AfriForum takes aim at KZN Health over R1.3bn 'irregular expenditure'
Durban – KwaZulu-Natal’s embattled health department is facing additional challenges as lobby group AfriForum laid a complaint against its former head of department (HOD) on Monday for allegedly wasting R1.3 billion of taxpayers’ money.
The complaint was laid in KwaZulu-Natal and forms part of AfriForum’s national campaign against misappropriation of public funds in the health sector.
The group will be laying charges against the heads of all nine provincial health departments throughout this week for “wasting over R10 billion during the 2016/2017 financial year”.
Speaking to on Monday, AfriForum’s Wico Swanepoel, who is the organisation’s legal advisor on local corruption, said the charges were laid against the former KZN Health HOD, Dr Sifiso Mtshali, because he was in charge of the department during the time period in question.
Mtshali quit in December last year over the provincial “oncology crisis”, wherein the department was slammed by the South African Human Rights Commission for failing to maintain radiation therapy equipment. This led to an exodus of oncologists from the public health sector and severely increased the waiting time of patients needing cancer treatment.
In a nine-page complaint handed in to the Vryheid Police station, Eugene van Aswegen, AfriForum’s KZN coordinator, said the department failed to act against any official despite more than R1.3-billion being unaccounted for in its 2016/2017 annual report.
He said the annual report showed that R5 763 000 had been deemed fruitless and wasteful expenditure, R1.325-billion recorded as “irregular expenditure” and an amount of R18 997 000 was “recorded as unauthorised expenditure”.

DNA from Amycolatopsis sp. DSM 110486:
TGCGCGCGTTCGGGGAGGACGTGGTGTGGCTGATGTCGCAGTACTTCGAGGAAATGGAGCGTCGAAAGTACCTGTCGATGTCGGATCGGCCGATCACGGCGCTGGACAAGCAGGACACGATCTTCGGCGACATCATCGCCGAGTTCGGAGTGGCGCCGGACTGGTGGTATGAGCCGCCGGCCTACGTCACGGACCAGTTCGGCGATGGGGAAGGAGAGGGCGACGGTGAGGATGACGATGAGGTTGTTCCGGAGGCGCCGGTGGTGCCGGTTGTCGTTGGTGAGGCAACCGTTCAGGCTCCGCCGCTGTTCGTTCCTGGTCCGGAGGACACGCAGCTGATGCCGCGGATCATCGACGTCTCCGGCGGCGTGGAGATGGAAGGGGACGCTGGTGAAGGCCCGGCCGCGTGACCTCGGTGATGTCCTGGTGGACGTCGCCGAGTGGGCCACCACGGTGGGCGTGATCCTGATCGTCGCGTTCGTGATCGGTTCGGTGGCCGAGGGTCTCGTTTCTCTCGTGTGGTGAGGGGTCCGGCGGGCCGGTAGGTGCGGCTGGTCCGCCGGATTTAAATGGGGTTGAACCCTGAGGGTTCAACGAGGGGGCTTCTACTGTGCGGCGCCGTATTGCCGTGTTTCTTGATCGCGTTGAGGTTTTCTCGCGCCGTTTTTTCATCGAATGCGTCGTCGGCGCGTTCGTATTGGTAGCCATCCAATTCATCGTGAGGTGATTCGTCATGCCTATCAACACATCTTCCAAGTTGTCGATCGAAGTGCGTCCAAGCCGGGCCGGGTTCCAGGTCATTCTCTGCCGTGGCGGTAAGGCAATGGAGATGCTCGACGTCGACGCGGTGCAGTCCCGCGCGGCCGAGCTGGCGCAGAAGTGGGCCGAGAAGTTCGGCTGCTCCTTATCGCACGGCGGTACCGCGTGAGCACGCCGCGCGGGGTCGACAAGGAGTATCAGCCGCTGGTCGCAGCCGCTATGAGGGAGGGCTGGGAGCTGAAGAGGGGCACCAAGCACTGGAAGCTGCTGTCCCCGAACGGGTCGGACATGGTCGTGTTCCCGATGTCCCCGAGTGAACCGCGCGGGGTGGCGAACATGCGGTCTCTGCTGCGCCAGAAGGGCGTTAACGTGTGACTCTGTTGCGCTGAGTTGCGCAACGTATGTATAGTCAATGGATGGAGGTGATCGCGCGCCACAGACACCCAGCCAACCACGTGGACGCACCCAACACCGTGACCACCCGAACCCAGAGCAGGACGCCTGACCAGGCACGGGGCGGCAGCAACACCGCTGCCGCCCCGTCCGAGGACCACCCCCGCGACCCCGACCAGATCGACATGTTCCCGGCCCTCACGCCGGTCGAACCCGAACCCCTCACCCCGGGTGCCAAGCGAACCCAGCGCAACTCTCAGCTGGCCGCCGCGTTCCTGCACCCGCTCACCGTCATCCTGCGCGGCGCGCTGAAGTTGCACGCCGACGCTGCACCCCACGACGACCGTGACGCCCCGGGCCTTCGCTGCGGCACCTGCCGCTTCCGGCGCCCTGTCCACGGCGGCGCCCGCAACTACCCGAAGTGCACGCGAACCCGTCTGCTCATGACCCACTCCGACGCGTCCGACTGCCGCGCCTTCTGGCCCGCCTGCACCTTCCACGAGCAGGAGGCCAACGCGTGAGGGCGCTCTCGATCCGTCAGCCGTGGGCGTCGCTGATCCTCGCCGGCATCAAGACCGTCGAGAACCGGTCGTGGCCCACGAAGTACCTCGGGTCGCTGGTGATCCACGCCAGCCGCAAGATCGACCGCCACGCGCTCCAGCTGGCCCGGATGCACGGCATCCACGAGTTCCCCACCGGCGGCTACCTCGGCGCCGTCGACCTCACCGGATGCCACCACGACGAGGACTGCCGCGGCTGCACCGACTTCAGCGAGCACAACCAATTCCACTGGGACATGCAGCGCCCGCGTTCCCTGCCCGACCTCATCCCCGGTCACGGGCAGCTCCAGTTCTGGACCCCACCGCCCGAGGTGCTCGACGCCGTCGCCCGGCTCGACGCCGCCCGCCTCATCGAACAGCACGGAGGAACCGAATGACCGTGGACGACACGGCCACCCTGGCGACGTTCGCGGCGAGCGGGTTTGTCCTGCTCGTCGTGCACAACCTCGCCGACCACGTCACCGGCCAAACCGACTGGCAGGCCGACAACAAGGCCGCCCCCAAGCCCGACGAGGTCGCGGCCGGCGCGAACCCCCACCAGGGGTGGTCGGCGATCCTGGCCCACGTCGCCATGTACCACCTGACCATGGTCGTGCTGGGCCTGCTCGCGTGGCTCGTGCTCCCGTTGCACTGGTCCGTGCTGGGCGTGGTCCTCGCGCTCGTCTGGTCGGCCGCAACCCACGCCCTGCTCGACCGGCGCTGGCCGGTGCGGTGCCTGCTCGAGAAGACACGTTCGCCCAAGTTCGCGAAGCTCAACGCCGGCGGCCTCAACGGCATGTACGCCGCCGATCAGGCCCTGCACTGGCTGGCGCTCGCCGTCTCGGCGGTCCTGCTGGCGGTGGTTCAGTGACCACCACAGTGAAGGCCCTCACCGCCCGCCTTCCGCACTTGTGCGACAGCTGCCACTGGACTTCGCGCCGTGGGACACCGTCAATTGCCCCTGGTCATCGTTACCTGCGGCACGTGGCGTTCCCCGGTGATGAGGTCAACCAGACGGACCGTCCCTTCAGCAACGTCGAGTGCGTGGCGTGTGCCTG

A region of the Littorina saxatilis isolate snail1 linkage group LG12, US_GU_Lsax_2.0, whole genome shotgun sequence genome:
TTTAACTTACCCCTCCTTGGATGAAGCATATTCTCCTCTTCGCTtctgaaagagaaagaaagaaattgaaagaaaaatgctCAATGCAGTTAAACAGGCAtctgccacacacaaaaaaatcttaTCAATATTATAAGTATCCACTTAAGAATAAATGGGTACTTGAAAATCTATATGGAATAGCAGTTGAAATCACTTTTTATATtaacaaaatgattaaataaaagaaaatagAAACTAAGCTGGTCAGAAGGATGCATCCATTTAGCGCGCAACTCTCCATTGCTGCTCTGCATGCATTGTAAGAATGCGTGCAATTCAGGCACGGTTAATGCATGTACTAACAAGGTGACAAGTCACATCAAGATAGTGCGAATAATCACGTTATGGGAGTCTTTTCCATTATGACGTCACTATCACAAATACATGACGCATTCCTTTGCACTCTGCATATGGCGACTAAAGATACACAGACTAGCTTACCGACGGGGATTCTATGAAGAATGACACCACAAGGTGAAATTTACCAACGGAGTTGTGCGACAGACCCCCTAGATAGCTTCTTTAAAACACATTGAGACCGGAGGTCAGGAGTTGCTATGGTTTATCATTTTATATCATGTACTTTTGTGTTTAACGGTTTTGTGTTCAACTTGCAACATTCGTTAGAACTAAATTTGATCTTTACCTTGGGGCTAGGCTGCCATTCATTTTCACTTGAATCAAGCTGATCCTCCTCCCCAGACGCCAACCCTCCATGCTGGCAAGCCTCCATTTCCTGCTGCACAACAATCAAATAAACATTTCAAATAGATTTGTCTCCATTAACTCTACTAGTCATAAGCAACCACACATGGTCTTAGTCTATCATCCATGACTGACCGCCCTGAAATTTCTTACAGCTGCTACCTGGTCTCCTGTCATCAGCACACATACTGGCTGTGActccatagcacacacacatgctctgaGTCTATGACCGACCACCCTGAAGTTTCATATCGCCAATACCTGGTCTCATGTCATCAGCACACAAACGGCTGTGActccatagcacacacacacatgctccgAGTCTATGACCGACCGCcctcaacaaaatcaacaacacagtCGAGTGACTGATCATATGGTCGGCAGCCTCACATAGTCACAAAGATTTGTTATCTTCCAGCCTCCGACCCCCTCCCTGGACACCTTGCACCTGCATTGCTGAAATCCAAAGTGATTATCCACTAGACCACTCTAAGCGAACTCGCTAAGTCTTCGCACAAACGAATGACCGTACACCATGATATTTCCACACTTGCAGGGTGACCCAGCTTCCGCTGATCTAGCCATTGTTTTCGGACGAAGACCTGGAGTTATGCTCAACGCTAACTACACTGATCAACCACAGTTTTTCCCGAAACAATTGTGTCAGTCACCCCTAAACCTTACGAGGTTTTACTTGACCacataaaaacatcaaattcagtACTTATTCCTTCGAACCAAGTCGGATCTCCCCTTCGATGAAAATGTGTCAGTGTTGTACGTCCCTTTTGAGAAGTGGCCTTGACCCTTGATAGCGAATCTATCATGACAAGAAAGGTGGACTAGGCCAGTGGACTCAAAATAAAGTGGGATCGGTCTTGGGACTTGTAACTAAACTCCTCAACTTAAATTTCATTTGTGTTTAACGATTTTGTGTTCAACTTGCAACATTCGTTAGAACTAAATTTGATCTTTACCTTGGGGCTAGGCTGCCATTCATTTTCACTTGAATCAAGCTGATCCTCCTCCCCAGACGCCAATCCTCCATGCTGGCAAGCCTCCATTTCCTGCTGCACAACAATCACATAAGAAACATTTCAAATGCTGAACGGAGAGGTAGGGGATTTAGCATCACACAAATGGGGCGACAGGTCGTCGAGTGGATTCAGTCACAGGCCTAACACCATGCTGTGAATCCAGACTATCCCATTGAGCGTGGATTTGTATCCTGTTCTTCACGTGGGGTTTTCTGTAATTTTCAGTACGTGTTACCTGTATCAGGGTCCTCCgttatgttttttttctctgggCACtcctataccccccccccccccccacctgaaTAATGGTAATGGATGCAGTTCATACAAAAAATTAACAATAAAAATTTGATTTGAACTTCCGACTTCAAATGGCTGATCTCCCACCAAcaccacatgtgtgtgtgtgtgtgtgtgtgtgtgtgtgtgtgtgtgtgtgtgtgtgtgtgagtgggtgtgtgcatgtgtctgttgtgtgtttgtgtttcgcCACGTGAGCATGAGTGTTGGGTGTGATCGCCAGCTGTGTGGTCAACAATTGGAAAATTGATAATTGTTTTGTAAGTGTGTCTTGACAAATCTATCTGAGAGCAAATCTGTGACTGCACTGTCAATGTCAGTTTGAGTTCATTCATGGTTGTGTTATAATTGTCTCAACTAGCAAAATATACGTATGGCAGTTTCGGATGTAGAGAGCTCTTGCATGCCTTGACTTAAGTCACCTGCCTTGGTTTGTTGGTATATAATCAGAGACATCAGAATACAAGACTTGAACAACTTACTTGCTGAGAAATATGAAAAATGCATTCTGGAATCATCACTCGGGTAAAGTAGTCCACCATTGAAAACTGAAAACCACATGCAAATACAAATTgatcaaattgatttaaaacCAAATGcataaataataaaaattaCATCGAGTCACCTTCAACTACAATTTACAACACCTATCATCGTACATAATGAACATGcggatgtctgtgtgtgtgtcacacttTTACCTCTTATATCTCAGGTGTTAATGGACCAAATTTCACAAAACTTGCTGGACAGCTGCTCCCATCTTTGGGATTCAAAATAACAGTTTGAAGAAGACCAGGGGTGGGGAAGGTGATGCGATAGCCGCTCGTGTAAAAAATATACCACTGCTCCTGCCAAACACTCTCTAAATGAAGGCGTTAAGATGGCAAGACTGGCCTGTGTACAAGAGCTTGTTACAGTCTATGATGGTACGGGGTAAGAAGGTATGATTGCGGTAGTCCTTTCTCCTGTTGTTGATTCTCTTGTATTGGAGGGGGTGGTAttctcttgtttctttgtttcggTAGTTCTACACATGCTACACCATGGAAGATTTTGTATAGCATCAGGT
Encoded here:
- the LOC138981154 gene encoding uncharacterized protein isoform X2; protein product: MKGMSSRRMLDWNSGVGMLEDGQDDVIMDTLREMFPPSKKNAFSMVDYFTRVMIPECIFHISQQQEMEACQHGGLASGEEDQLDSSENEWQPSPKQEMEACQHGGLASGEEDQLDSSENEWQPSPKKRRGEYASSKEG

“The notes to annual financial statements reflect that no disciplinary steps or criminal action [was taken in these instances]. Such disciplinary steps and recovery are some of the measures to be taken in order to prevent fruitless and wasteful expenditure, irregular expenditure and unauthorised expenditure which is the responsibility of the accounting officer,” read van Aswegen’s complaint.
The complaint further stated that even the Auditor-General highlighted a lack of any action, stating that: Effective steps were not taken to prevent irregular expenditure amounting to R17.58 million incurred on procurement of medical suppliers; contractual obligations and money owed by the entity were not met and settled within 30 days; goods and services of a transaction value above R500 000 were procured without inviting competitive bids and contracts were extended without approval.
“Considering the report of the AG and the astronomic amounts involved one cannot avoid the inference that there has been non–compliance with section 38 of the Public Finance Management Act. It would appear that there has been a serious and gross deviation of the duty of care,” read the complaint.